If you’re on the lookout for some real estate of your own in Calgary, you may want to take a look at this.
Housing prices in Calgary fluctuate depending on location and now real estate website Zoocasa has taken that data and put it together on a handy (and colour-coordinated) map.
- Huge mixed-use development proposed for northeast Calgary (RENDERINGS)
- The average cost of rent in Canadian cities in July 2018 (MAP)
- Alberta spends $23 million on new Airport Trail expansion
Using stats from The Calgary Real Estate Board’s June 2018 benchmark home prices, Zoocasa has determined the minimum home price and salary needed in order to purchase a detached house, semi-detached house, row-house, or apartment in each of Calgary’s four quadrants.
The minimum salaries needed range from $26,327 (a row home in East Calgary) to $765,900 (a semi-detached home in City Centre), though it should be noted that these numbers do not account for any applicable utilities or condo fees.
Based on the study, the most affordable homes are located in East and Northeast Calgary, while the most expensive can generally be found in City Centre or West Calgary.
Still, apartments being affordable for someone making less than $30,000 a year in Calgary is in stark contrast to some of Canada’s other largest cities, with Toronto and Vancouver taking top spots for most expensive rent in the country.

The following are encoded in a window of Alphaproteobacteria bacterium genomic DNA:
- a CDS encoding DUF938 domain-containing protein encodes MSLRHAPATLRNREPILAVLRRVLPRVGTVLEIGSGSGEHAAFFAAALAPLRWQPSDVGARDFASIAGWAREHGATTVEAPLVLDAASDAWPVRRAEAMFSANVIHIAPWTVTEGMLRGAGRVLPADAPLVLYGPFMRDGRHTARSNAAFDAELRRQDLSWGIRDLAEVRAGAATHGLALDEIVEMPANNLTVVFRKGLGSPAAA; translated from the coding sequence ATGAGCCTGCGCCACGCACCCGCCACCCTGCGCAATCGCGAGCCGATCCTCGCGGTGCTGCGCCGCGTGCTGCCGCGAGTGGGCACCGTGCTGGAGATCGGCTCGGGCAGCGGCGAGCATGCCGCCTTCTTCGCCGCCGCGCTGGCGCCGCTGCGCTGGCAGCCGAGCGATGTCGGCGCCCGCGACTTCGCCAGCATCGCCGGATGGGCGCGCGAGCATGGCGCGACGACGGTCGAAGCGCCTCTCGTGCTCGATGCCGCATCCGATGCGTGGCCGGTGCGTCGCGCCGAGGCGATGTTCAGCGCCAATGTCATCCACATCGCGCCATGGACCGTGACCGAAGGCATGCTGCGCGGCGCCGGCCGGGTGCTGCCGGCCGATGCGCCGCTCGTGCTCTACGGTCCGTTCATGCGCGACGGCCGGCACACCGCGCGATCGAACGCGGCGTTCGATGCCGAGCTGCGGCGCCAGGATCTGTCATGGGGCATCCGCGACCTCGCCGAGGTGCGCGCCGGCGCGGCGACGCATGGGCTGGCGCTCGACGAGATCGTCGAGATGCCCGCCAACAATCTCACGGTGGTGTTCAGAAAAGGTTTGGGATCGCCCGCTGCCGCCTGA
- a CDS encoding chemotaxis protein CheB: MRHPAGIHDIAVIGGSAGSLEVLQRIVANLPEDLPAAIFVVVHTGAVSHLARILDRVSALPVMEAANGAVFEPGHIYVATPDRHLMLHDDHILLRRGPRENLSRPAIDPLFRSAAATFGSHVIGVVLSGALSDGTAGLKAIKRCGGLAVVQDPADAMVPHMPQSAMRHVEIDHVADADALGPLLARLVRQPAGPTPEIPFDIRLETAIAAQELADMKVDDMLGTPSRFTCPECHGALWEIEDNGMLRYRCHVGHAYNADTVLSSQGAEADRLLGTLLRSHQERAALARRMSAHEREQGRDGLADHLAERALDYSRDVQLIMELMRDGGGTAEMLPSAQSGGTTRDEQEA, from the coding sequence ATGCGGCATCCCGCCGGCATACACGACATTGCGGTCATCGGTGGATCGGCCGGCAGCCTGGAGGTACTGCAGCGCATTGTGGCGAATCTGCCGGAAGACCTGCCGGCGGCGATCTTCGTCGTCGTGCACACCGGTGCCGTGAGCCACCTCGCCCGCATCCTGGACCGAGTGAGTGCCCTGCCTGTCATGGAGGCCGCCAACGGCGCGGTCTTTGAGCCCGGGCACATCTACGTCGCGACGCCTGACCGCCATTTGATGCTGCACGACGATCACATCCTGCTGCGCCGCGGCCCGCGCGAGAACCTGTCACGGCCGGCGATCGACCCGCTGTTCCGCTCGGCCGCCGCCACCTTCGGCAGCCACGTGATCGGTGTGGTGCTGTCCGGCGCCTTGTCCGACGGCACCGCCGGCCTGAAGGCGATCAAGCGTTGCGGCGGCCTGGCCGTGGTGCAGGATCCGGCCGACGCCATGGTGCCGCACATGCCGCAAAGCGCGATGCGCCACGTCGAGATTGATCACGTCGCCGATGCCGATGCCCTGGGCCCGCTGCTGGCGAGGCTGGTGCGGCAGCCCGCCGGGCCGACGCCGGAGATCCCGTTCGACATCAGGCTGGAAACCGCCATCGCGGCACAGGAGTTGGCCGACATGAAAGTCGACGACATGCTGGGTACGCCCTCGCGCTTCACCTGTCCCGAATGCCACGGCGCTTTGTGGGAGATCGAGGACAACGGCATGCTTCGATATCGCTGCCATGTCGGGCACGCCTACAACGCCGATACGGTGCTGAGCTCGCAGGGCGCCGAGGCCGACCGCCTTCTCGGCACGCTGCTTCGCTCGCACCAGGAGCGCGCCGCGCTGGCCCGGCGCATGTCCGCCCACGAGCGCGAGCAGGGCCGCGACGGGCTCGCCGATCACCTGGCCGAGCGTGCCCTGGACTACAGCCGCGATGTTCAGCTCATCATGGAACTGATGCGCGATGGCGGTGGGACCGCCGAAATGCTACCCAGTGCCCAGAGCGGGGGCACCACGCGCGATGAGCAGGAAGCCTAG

This all should come as good news for the average Calgarian, as Stats Canada shows that the median income for a one-person household is $52,342, while the average for a two-or-more person household is $115,403.
As stated in the study, that means a median income earner can afford a benchmark apartment in any of Calgary’s eight districts, and a semi-detached home in five out of eight.
Even minimum wage workers would be able to afford some form of real estate in Calgary, as a rowhouse in Calgary’s eastern neighbourhoods only requires a salary of $26,374 — which works out to $13.43 an hour, while Calgary’s current minimum wage is at $13.70.
“In comparison, single- and low-earning individuals are effectively priced out of the Toronto and Vancouver housing markets altogether,” states the study.
So, who wants to live in the sunniest city in the country?